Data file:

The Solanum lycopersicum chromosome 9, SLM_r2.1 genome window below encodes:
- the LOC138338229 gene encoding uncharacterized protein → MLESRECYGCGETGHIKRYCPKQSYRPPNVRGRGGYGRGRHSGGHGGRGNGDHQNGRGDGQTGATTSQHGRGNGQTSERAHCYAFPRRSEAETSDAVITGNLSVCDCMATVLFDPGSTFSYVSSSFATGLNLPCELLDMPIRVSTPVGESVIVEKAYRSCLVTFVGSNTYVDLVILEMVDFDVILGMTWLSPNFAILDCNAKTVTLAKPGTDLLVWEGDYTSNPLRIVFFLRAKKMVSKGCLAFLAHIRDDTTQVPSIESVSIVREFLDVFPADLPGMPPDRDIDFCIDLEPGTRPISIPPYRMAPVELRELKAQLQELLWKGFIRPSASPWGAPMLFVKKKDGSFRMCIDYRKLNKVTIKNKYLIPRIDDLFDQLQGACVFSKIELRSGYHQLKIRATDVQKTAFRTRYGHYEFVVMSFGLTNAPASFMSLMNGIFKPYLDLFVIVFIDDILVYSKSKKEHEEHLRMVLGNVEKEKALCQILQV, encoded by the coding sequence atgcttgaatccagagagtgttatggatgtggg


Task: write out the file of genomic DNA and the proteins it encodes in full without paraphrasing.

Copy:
The Solanum lycopersicum chromosome 9, SLM_r2.1 genome window below encodes:
- the LOC138338229 gene encoding uncharacterized protein → MLESRECYGCGETGHIKRYCPKQSYRPPNVRGRGGYGRGRHSGGHGGRGNGDHQNGRGDGQTGATTSQHGRGNGQTSERAHCYAFPRRSEAETSDAVITGNLSVCDCMATVLFDPGSTFSYVSSSFATGLNLPCELLDMPIRVSTPVGESVIVEKAYRSCLVTFVGSNTYVDLVILEMVDFDVILGMTWLSPNFAILDCNAKTVTLAKPGTDLLVWEGDYTSNPLRIVFFLRAKKMVSKGCLAFLAHIRDDTTQVPSIESVSIVREFLDVFPADLPGMPPDRDIDFCIDLEPGTRPISIPPYRMAPVELRELKAQLQELLWKGFIRPSASPWGAPMLFVKKKDGSFRMCIDYRKLNKVTIKNKYLIPRIDDLFDQLQGACVFSKIELRSGYHQLKIRATDVQKTAFRTRYGHYEFVVMSFGLTNAPASFMSLMNGIFKPYLDLFVIVFIDDILVYSKSKKEHEEHLRMVLGNVEKEKALCQILQV, encoded by the coding sequence atgcttgaatccagagagtgttatggatgtggg